Exploding Mountains Mini-Lesson
Objective: Students will learn that the powerful forces of a volcano can cause massive destruction.
Suggested Time: 15 minutes
Reading Level: Upper Elementary
The most explosive volcanoes pour clouds of ash high into the sky. The ash is formed because gas dissolved in the magma escapes MORE
Print or Project
- A Visual Overview: Show the slideshow of photos to your class. Each has a descriptive caption and kid-friendly copy for your students to read. (Please note that there is also more extensive teacher note copy just for you.)
- Creative Caption Review: Once you've been through the slideshow for an overview, go back through it again. This time ask students to explain why the captions do (or do not!) work. (Example: Is it a good idea to label the first slide of Mount St. Helens before its eruption as "Slumbering Giant?" Why or why not?)
Click the thumbnail slides below to see the captions and kid-friendly copy up close.
- Continue the Conversation: Ask students if they've ever heard about a volcano erupting—be sure to point out that volcanoes erupt regularly in such places as Hawaii. Ask students why they think people are still willing to live around volcanoes. Points to discuss might include a) the beauty of the mountain is worth the rare risk of eruption and b) scientists can now better monitor volcanoes to warn of pending eruptions.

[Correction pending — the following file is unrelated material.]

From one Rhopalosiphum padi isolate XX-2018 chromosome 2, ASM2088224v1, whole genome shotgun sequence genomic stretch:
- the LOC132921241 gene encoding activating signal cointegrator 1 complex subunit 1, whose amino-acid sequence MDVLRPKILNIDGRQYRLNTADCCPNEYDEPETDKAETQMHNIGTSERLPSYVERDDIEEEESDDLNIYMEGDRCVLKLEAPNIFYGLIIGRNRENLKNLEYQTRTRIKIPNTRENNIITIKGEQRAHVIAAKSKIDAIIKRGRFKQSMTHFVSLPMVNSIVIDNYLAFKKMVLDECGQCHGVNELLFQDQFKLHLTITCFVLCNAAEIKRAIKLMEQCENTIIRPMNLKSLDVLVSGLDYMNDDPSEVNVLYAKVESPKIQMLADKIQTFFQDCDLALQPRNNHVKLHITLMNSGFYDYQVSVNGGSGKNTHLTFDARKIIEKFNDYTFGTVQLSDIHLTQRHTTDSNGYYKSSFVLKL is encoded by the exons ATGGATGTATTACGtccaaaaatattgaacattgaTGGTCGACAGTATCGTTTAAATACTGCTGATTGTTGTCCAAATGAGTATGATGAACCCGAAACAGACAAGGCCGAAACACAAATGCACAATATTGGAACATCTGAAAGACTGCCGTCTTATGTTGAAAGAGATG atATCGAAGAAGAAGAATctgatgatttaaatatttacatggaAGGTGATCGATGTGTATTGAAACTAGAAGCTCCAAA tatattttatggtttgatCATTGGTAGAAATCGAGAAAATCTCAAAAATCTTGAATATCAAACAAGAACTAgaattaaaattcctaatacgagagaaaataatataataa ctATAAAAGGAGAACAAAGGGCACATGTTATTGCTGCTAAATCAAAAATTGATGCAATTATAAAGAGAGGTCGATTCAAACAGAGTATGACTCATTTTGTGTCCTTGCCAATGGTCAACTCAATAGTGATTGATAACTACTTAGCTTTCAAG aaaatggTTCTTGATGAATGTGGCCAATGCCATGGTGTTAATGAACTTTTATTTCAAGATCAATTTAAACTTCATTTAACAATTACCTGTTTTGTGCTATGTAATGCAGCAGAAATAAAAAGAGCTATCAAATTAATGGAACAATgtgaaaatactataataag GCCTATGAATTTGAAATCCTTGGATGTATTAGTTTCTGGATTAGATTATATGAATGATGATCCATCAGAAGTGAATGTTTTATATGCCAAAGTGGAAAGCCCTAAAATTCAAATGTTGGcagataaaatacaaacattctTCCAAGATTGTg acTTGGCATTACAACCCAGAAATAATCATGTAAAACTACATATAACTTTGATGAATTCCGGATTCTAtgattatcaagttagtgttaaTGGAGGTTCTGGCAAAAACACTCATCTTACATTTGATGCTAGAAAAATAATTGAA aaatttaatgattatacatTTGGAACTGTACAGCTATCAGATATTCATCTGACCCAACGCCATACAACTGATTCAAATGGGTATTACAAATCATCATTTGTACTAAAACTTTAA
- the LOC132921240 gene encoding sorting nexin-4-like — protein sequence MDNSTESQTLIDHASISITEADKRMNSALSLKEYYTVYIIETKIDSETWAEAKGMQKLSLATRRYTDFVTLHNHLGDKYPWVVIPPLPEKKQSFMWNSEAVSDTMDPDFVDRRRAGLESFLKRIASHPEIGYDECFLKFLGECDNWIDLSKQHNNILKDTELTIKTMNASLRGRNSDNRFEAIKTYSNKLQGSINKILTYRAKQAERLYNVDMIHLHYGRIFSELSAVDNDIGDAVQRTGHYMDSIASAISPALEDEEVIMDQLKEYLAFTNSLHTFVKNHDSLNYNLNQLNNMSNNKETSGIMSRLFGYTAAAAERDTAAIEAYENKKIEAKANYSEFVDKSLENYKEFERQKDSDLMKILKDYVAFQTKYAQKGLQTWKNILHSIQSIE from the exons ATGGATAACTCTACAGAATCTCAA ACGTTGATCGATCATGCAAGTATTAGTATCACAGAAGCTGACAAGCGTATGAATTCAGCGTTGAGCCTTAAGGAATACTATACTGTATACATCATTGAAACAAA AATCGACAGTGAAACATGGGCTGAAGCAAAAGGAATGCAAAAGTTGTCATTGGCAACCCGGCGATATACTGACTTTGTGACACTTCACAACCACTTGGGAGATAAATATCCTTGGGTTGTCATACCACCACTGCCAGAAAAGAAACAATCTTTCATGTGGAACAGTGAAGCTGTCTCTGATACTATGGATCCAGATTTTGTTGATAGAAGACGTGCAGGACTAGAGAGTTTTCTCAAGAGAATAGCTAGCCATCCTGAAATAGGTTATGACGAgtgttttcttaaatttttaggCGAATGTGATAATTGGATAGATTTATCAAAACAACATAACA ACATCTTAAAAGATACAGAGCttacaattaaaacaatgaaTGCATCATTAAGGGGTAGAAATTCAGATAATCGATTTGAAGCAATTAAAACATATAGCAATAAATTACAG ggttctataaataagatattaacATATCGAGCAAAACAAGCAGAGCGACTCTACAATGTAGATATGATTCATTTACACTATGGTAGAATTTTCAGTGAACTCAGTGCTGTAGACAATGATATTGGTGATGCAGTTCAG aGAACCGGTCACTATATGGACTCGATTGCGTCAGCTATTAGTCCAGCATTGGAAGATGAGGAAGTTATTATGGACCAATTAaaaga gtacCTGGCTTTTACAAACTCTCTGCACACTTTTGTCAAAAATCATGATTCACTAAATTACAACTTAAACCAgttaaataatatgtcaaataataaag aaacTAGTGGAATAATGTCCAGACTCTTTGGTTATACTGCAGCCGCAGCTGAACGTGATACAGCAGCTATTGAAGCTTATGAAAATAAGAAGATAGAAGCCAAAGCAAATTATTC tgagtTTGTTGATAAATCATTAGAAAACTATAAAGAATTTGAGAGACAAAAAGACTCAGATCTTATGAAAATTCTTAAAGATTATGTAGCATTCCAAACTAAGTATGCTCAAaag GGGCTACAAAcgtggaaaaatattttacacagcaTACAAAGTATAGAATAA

- Write about it: Ask students to write a paragraph about how people might have felt when the ash blocked the sunlight after the Mount Pinatubo eruption. Encourage them to use descriptive language.
Reinforcements: These worksheets will be useful as you further develop your teaching unit. The Word Power worksheet will give your students vocabulary practice with key terms from this mini-lesson and the related activity will help reinforce key concepts on volcanoes and earthquakes.
If you need to teach it, we have it covered.
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